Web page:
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Home > Gear > Tech > South Korea launches its first lunar orbiter Danuri aboard SpaceX Falcon 9 rocket
South Korea launches its first lunar orbiter Danuri aboard SpaceX Falcon 9 rocket

South Korea’s first lunar orbiter, named Danuri, lifted off on 4 August from the Cape Canaveral Space Force Station in Florida, on board a SpaceX Falcon 9 rocket.

With the successful launch, South Korea joins a select group of countries who have carried out moon missions in the past, including India, China, the US, Japan, Israel, Russia and the European Space Agency.

More about South Korea’s Danuri lunar orbiter

Spacecraft to reach moon in December

According to The New York Times (NYT), the moon probe was originally known as Korea Pathfinder Lunar Orbiter (KPLO) before it got the name Danuri.

The name is a portmanteau of Korean words ‘dal’ and ‘nurida’ which means “enjoy the moon.”

Danuri weighs approximately 678 kg and took off at 7:08 pm EDT (5 August, 8:08 am KST / 7:08 am HKT). Forty minutes later, the probe began its journey to the moon after separating itself from the rocket.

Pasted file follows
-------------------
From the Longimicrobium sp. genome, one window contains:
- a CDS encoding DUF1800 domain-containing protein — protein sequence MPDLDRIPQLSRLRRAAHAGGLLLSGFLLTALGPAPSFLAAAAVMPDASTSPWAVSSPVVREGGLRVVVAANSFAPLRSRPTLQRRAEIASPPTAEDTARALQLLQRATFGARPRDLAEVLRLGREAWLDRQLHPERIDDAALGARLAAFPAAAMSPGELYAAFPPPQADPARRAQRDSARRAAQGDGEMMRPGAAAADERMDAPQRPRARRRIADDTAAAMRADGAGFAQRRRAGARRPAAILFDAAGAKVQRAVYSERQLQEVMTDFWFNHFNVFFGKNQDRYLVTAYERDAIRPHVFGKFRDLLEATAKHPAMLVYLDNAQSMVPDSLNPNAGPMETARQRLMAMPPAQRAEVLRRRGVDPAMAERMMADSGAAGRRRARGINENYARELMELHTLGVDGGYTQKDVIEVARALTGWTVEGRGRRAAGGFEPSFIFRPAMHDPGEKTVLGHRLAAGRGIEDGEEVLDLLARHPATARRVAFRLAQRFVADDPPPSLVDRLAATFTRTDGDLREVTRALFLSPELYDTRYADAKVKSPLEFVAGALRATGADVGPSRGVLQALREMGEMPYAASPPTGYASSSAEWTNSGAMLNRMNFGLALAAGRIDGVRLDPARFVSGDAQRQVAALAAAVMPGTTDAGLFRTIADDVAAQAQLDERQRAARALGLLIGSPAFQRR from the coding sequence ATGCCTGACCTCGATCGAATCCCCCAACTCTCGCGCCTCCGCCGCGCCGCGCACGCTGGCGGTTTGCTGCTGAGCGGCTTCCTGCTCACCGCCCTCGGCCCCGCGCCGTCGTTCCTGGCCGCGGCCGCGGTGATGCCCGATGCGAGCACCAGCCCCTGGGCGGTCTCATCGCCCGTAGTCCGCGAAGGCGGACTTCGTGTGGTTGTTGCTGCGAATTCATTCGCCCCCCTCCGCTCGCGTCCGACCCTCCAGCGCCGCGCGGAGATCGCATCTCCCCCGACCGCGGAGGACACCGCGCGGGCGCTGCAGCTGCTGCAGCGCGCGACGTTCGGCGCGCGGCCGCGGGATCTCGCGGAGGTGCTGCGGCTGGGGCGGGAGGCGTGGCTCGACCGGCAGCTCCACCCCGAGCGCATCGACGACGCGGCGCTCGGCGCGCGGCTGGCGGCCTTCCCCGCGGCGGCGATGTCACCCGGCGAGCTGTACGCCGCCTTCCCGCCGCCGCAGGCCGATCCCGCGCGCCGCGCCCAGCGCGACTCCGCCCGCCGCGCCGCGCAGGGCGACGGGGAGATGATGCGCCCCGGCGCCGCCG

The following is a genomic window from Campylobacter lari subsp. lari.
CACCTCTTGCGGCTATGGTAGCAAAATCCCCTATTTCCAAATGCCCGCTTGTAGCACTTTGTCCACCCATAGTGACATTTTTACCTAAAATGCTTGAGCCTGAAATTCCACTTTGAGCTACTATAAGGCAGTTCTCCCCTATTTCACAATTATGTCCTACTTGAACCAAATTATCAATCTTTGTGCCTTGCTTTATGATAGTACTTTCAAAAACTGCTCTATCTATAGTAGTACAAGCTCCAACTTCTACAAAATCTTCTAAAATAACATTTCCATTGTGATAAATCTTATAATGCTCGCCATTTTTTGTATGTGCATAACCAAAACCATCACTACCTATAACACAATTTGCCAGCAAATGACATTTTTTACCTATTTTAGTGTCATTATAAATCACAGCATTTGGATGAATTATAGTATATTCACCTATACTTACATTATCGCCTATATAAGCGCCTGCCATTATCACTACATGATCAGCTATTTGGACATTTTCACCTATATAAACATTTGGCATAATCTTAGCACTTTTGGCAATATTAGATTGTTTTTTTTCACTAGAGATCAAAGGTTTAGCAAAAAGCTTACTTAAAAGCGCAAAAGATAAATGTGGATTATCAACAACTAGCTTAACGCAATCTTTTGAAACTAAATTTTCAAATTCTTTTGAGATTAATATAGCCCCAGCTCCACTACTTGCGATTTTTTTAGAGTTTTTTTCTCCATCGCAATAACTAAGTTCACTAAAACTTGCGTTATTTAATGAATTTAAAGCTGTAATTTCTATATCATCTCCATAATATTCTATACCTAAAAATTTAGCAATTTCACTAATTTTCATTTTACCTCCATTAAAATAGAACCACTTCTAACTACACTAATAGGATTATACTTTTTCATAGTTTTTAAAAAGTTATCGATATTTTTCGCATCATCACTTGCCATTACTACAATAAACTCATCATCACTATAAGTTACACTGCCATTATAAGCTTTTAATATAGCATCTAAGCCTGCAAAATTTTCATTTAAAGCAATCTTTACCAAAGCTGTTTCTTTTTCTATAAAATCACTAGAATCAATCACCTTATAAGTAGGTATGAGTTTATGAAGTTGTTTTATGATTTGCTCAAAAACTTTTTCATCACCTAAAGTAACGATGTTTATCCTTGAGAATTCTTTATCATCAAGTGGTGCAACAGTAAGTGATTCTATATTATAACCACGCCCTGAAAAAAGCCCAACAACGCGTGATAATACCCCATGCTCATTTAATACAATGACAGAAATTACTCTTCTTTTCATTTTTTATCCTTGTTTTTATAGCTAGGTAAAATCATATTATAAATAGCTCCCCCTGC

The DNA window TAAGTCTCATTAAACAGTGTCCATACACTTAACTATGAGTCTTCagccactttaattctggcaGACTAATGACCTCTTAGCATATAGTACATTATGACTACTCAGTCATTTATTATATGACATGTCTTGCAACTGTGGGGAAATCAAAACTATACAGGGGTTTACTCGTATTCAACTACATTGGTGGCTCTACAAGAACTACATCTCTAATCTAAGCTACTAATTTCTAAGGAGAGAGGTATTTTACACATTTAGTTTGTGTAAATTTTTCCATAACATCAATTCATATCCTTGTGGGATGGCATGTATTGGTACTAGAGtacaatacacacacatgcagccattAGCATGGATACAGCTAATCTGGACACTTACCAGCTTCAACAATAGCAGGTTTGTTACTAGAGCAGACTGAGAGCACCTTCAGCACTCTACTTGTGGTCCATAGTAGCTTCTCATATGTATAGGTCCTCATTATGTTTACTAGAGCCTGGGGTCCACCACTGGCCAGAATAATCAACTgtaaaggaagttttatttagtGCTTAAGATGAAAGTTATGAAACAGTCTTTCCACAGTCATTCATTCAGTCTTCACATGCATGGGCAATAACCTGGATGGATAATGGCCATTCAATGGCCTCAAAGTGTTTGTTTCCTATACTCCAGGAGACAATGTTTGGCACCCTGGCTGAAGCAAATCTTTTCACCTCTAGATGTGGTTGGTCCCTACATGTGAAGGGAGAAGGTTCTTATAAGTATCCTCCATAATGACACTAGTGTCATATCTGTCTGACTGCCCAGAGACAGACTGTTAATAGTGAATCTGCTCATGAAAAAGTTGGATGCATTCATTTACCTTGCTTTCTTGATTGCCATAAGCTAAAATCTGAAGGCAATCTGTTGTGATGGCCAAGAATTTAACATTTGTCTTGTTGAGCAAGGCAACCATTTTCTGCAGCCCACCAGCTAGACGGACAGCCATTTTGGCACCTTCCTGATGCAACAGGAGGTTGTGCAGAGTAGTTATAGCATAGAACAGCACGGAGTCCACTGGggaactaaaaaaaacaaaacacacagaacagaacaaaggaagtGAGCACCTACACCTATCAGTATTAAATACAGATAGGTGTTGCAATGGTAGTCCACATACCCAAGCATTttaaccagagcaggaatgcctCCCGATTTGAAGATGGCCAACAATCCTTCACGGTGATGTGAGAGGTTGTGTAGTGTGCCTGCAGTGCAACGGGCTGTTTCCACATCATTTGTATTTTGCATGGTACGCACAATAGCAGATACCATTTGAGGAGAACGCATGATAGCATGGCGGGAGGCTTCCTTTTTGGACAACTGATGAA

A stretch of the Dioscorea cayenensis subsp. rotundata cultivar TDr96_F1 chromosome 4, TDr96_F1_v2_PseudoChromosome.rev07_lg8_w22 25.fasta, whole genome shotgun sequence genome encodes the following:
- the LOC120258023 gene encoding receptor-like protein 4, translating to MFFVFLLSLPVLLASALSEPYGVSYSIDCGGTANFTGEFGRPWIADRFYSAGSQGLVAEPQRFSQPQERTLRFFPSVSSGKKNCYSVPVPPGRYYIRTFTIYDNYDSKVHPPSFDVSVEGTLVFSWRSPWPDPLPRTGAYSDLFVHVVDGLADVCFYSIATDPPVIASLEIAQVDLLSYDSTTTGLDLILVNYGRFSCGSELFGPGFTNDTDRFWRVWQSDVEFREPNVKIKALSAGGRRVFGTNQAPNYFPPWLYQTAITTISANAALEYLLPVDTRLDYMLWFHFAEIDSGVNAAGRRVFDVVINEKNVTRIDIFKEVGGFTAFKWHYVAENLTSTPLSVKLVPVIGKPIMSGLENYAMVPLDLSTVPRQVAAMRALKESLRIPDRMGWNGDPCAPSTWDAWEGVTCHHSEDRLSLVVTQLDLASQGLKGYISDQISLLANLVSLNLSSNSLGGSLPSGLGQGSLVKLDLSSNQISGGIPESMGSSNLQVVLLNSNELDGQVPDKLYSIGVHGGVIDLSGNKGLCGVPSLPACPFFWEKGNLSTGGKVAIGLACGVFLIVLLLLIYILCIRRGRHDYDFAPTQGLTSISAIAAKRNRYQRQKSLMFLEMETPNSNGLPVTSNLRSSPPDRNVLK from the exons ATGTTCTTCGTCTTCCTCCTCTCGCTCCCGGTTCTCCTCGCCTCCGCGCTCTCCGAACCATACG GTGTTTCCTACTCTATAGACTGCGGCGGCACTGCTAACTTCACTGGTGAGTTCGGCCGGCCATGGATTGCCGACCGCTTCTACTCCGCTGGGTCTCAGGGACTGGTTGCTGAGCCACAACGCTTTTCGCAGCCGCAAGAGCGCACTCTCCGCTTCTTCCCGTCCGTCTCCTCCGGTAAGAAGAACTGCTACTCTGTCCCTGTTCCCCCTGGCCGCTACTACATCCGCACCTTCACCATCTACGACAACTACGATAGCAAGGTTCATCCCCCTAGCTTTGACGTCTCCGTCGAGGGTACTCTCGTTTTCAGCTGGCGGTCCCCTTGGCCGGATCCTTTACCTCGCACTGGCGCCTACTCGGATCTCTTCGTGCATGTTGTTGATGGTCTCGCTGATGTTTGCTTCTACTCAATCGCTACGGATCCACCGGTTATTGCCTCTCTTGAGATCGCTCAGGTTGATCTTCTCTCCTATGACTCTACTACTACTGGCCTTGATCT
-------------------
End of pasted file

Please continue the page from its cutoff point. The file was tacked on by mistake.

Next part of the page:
The spacecraft will reach the orbit of the moon in December following a longer, circuitous path to conserve fuel. There, Danuri will meet already existing orbiters from India, China and the US.

Danuri’s mission includes photographing moon’s poles

Costing USD 180 million, Danuri’s mission includes photographing the dark craters at the moon’s poles, besides studying the magnetic field. It will also take measurements of elements such as water, helium-3 and uranium.

It carries six instruments in total, five of which are made in Korea. These include a magnetometer and a gamma-ray spectrometer. The probe’s highly sensitive camera, known as ShadowCam, is provided by National Aeronautics and Space Administration (NASA).

Korea’s long-term space plans

The moon mission is a precursor to South Korea’s ambitious space plans. The country aims to land a robot on the moon by early 2030s.

As part of the plan, the Korea Aerospace Research Institute (KARI) is designing the country’s own rockets. Its first rocket, Naro-1, succeeded in reaching orbit in 2013.

In June 2022, KARI successfully launched multiple satellites with a larger rocket named Nuri.

(Main and Featured image credit: @kari2030/Twitter)

Manas Sen Gupta
Manas enjoys reading detective fiction and writing about anything that interests him. When not doing either of the two, he checks Instagram for the latest posts by travellers. Winter is his favourite season and he can happily eat a bowl of noodles any time of the day.
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